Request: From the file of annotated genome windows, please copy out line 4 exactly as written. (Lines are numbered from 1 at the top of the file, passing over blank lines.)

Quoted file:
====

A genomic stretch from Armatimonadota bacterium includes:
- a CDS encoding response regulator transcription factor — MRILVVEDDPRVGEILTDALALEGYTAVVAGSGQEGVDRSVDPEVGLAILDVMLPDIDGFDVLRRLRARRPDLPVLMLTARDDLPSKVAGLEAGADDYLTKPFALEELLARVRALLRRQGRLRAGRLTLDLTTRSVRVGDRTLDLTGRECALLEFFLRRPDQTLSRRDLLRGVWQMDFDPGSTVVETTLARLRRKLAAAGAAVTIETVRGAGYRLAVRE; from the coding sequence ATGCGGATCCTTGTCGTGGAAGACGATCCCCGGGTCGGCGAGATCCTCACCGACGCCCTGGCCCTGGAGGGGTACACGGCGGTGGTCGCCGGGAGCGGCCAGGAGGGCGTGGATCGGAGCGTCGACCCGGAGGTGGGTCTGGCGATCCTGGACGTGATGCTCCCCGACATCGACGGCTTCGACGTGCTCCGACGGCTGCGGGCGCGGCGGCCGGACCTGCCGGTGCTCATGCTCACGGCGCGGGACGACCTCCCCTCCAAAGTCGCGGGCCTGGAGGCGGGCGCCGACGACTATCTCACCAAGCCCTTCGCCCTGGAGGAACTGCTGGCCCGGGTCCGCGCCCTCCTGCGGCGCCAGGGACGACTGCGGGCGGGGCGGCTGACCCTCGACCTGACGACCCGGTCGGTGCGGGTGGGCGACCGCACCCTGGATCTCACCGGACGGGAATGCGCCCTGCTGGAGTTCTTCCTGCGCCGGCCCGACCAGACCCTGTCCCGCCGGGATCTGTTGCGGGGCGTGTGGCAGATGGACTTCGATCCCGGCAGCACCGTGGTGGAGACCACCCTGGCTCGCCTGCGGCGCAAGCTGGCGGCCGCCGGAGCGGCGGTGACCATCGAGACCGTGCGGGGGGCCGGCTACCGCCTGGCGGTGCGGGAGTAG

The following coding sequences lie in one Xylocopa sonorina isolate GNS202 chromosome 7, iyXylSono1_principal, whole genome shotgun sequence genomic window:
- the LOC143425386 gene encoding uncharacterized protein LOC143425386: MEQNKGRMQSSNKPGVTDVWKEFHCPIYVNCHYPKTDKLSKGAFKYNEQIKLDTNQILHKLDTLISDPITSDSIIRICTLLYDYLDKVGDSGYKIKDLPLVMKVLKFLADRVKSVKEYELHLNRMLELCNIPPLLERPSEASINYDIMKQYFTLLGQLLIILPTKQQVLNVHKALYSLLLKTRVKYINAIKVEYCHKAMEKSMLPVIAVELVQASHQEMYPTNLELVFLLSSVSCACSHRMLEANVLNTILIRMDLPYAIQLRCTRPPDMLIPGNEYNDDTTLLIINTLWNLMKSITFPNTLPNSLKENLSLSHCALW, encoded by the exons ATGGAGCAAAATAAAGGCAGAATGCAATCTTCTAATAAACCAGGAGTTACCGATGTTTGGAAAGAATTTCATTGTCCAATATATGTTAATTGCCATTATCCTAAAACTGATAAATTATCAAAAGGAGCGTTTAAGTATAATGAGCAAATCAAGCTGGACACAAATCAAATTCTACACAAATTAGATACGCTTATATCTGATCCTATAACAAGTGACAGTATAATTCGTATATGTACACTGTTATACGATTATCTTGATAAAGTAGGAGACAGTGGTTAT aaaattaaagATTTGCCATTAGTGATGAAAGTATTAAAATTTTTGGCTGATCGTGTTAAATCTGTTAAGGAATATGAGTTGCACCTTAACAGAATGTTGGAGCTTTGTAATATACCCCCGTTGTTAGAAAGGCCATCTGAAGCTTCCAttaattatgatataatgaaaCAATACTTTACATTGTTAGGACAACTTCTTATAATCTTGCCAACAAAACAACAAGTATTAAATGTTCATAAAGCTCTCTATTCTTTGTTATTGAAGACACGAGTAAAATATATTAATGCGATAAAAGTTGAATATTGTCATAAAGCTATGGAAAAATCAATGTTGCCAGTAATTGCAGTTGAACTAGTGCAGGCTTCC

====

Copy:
- the LOC143425386 gene encoding uncharacterized protein LOC143425386: MEQNKGRMQSSNKPGVTDVWKEFHCPIYVNCHYPKTDKLSKGAFKYNEQIKLDTNQILHKLDTLISDPITSDSIIRICTLLYDYLDKVGDSGYKIKDLPLVMKVLKFLADRVKSVKEYELHLNRMLELCNIPPLLERPSEASINYDIMKQYFTLLGQLLIILPTKQQVLNVHKALYSLLLKTRVKYINAIKVEYCHKAMEKSMLPVIAVELVQASHQEMYPTNLELVFLLSSVSCACSHRMLEANVLNTILIRMDLPYAIQLRCTRPPDMLIPGNEYNDDTTLLIINTLWNLMKSITFPNTLPNSLKENLSLSHCALW, encoded by the exons ATGGAGCAAAATAAAGGCAGAATGCAATCTTCTAATAAACCAGGAGTTACCGATGTTTGGAAAGAATTTCATTGTCCAATATATGTTAATTGCCATTATCCTAAAACTGATAAATTATCAAAAGGAGCGTTTAAGTATAATGAGCAAATCAAGCTGGACACAAATCAAATTCTACACAAATTAGATACGCTTATATCTGATCCTATAACAAGTGACAGTATAATTCGTATATGTACACTGTTATACGATTATCTTGATAAAGTAGGAGACAGTGGTTAT aaaattaaagATTTGCCATTAGTGATGAAAGTATTAAAATTTTTGGCTGATCGTGTTAAATCTGTTAAGGAATATGAGTTGCACCTTAACAGAATGTTGGAGCTTTGTAATATACCCCCGTTGTTAGAAAGGCCATCTGAAGCTTCCAttaattatgatataatgaaaCAATACTTTACATTGTTAGGACAACTTCTTATAATCTTGCCAACAAAACAACAAGTATTAAATGTTCATAAAGCTCTCTATTCTTTGTTATTGAAGACACGAGTAAAATATATTAATGCGATAAAAGTTGAATATTGTCATAAAGCTATGGAAAAATCAATGTTGCCAGTAATTGCAGTTGAACTAGTGCAGGCTTCC